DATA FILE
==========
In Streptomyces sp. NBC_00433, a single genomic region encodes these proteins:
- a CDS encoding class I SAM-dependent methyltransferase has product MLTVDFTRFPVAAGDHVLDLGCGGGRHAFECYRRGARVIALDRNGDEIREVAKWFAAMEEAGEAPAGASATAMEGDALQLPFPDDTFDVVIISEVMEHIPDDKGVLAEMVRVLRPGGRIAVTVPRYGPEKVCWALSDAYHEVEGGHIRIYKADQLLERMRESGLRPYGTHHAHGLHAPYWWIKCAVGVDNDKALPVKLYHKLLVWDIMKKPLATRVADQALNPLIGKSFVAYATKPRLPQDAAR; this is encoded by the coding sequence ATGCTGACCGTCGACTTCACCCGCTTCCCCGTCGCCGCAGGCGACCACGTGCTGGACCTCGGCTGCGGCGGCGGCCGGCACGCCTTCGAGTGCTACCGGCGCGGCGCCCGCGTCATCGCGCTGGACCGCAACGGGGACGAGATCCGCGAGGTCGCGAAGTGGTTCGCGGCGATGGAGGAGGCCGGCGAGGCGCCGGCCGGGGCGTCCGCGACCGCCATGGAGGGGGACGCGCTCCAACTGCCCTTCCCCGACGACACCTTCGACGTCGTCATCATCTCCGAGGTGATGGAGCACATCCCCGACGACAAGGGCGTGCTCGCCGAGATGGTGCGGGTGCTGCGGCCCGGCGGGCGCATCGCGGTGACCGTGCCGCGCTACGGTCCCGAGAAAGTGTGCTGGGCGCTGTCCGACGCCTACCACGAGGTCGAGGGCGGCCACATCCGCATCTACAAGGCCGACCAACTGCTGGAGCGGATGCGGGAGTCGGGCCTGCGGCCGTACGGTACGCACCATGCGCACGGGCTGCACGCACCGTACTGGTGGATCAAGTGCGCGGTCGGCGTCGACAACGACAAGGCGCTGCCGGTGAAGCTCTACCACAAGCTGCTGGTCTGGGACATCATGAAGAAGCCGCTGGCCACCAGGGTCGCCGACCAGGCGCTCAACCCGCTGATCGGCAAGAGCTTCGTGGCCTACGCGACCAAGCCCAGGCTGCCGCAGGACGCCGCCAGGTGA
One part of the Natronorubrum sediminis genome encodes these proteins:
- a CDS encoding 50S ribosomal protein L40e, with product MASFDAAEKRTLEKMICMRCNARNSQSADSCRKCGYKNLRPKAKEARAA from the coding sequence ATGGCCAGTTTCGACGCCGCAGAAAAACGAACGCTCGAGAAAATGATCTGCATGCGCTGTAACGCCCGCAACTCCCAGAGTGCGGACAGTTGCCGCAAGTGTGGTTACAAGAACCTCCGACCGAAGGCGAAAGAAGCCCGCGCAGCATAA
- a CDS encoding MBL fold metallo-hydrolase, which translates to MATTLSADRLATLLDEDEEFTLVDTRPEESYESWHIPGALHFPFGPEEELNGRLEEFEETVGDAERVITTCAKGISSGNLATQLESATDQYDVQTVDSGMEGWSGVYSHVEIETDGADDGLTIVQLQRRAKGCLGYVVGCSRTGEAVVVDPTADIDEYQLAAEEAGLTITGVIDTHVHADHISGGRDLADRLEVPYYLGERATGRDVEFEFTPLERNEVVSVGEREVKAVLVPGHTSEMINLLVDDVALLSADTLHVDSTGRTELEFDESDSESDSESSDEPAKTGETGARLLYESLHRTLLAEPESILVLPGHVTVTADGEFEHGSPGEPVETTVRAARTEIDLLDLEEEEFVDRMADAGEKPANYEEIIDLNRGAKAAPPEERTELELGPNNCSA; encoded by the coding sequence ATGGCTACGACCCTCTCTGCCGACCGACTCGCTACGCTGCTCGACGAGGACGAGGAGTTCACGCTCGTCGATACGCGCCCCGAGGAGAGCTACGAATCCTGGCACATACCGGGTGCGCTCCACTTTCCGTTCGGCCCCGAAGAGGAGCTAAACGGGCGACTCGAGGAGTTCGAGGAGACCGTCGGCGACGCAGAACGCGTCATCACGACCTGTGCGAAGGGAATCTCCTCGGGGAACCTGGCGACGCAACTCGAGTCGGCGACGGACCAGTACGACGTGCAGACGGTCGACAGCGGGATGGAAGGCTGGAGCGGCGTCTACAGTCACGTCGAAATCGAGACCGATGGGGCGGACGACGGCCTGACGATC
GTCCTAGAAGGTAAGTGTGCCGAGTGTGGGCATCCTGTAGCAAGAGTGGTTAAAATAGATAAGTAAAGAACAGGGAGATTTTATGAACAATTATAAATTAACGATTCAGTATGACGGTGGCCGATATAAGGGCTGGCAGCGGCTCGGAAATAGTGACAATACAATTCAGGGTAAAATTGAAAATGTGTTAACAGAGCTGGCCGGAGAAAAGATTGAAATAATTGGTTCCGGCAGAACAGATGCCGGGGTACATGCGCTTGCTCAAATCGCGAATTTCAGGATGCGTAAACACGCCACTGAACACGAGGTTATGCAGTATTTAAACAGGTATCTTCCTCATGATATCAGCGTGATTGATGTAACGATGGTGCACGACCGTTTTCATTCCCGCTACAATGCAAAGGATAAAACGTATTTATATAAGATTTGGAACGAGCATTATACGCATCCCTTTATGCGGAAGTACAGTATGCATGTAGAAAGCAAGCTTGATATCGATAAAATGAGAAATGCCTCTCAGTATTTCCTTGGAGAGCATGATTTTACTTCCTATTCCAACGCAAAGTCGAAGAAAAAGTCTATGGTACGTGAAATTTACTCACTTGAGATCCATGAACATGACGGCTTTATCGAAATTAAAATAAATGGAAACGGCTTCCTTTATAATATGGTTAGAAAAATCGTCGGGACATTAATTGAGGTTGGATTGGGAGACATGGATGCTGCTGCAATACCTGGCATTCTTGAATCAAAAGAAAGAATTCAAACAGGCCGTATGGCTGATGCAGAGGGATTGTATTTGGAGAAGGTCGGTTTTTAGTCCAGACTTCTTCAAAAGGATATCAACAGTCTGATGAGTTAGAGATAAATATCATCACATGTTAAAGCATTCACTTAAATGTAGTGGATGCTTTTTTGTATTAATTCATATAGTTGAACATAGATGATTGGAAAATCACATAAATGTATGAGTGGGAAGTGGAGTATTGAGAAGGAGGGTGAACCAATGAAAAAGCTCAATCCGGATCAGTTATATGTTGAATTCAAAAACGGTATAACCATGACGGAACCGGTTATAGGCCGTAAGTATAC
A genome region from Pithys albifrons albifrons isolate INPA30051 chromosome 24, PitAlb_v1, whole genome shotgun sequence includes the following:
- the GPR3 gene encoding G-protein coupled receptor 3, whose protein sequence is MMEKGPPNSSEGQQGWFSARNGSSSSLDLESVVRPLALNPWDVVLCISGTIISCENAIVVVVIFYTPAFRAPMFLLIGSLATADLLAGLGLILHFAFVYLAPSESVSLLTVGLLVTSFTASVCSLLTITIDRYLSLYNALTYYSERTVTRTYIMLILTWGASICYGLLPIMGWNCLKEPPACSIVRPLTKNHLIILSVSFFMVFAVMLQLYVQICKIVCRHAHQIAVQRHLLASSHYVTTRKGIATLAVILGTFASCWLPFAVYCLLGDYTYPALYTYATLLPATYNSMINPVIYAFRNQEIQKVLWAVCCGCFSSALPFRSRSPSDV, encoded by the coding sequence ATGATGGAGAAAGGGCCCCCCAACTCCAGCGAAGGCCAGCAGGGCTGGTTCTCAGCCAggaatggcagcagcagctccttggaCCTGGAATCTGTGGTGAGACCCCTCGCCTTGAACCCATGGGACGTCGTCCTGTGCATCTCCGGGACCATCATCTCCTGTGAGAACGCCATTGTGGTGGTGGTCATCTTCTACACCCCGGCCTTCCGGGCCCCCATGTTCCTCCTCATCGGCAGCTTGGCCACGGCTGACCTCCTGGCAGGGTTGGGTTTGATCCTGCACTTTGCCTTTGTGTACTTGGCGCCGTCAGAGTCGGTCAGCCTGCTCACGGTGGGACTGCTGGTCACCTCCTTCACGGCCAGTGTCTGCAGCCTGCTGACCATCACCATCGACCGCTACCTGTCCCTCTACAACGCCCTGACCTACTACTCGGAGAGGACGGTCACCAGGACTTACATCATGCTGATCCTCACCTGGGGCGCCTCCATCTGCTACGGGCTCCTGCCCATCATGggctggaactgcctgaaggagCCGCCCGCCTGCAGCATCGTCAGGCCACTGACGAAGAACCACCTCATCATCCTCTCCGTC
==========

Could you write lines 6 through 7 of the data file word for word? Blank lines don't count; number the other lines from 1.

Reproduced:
GTCCTAGAAGGTAAGTGTGCCGAGTGTGGGCATCCTGTAGCAAGAGTGGTTAAAATAGATAAGTAAAGAACAGGGAGATTTTATGAACAATTATAAATTAACGATTCAGTATGACGGTGGCCGATATAAGGGCTGGCAGCGGCTCGGAAATAGTGACAATACAATTCAGGGTAAAATTGAAAATGTGTTAACAGAGCTGGCCGGAGAAAAGATTGAAATAATTGGTTCCGGCAGAACAGATGCCGGGGTACATGCGCTTGCTCAAATCGCGAATTTCAGGATGCGTAAACACGCCACTGAACACGAGGTTATGCAGTATTTAAACAGGTATCTTCCTCATGATATCAGCGTGATTGATGTAACGATGGTGCACGACCGTTTTCATTCCCGCTACAATGCAAAGGATAAAACGTATTTATATAAGATTTGGAACGAGCATTATACGCATCCCTTTATGCGGAAGTACAGTATGCATGTAGAAAGCAAGCTTGATATCGATAAAATGAGAAATGCCTCTCAGTATTTCCTTGGAGAGCATGATTTTACTTCCTATTCCAACGCAAAGTCGAAGAAAAAGTCTATGGTACGTGAAATTTACTCACTTGAGATCCATGAACATGACGGCTTTATCGAAATTAAAATAAATGGAAACGGCTTCCTTTATAATATGGTTAGAAAAATCGTCGGGACATTAATTGAGGTTGGATTGGGAGACATGGATGCTGCTGCAATACCTGGCATTCTTGAATCAAAAGAAAGAATTCAAACAGGCCGTATGGCTGATGCAGAGGGATTGTATTTGGAGAAGGTCGGTTTTTAGTCCAGACTTCTTCAAAAGGATATCAACAGTCTGATGAGTTAGAGATAAATATCATCACATGTTAAAGCATTCACTTAAATGTAGTGGATGCTTTTTTGTATTAATTCATATAGTTGAACATAGATGATTGGAAAATCACATAAATGTATGAGTGGGAAGTGGAGTATTGAGAAGGAGGGTGAACCAATGAAAAAGCTCAATCCGGATCAGTTATATGTTGAATTCAAAAACGGTATAACCATGACGGAACCGGTTATAGGCCGTAAGTATAC
A genome region from Pithys albifrons albifrons isolate INPA30051 chromosome 24, PitAlb_v1, whole genome shotgun sequence includes the following: